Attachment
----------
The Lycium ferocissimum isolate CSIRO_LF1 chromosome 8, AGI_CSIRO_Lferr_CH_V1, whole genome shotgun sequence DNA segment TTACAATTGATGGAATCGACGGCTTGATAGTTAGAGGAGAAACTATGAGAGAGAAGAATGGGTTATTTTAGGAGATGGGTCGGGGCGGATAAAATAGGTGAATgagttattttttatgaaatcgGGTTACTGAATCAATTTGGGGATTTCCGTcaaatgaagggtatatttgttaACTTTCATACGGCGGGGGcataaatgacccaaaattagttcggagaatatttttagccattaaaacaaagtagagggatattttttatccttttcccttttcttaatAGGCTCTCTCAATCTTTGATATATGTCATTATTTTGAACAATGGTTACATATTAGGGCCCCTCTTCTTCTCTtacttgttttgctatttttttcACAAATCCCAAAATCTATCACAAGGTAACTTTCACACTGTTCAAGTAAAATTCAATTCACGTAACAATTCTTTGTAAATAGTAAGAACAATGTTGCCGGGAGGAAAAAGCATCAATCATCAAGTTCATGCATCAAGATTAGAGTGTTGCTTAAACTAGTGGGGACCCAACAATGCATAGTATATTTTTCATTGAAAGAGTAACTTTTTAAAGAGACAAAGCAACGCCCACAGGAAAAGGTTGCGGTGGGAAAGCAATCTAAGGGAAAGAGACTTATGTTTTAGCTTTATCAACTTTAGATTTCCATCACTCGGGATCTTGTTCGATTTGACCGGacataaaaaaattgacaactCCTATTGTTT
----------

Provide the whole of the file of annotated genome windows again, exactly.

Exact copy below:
The Lycium ferocissimum isolate CSIRO_LF1 chromosome 8, AGI_CSIRO_Lferr_CH_V1, whole genome shotgun sequence DNA segment TTACAATTGATGGAATCGACGGCTTGATAGTTAGAGGAGAAACTATGAGAGAGAAGAATGGGTTATTTTAGGAGATGGGTCGGGGCGGATAAAATAGGTGAATgagttattttttatgaaatcgGGTTACTGAATCAATTTGGGGATTTCCGTcaaatgaagggtatatttgttaACTTTCATACGGCGGGGGcataaatgacccaaaattagttcggagaatatttttagccattaaaacaaagtagagggatattttttatccttttcccttttcttaatAGGCTCTCTCAATCTTTGATATATGTCATTATTTTGAACAATGGTTACATATTAGGGCCCCTCTTCTTCTCTtacttgttttgctatttttttcACAAATCCCAAAATCTATCACAAGGTAACTTTCACACTGTTCAAGTAAAATTCAATTCACGTAACAATTCTTTGTAAATAGTAAGAACAATGTTGCCGGGAGGAAAAAGCATCAATCATCAAGTTCATGCATCAAGATTAGAGTGTTGCTTAAACTAGTGGGGACCCAACAATGCATAGTATATTTTTCATTGAAAGAGTAACTTTTTAAAGAGACAAAGCAACGCCCACAGGAAAAGGTTGCGGTGGGAAAGCAATCTAAGGGAAAGAGACTTATGTTTTAGCTTTATCAACTTTAGATTTCCATCACTCGGGATCTTGTTCGATTTGACCGGacataaaaaaattgacaactCCTATTGTTT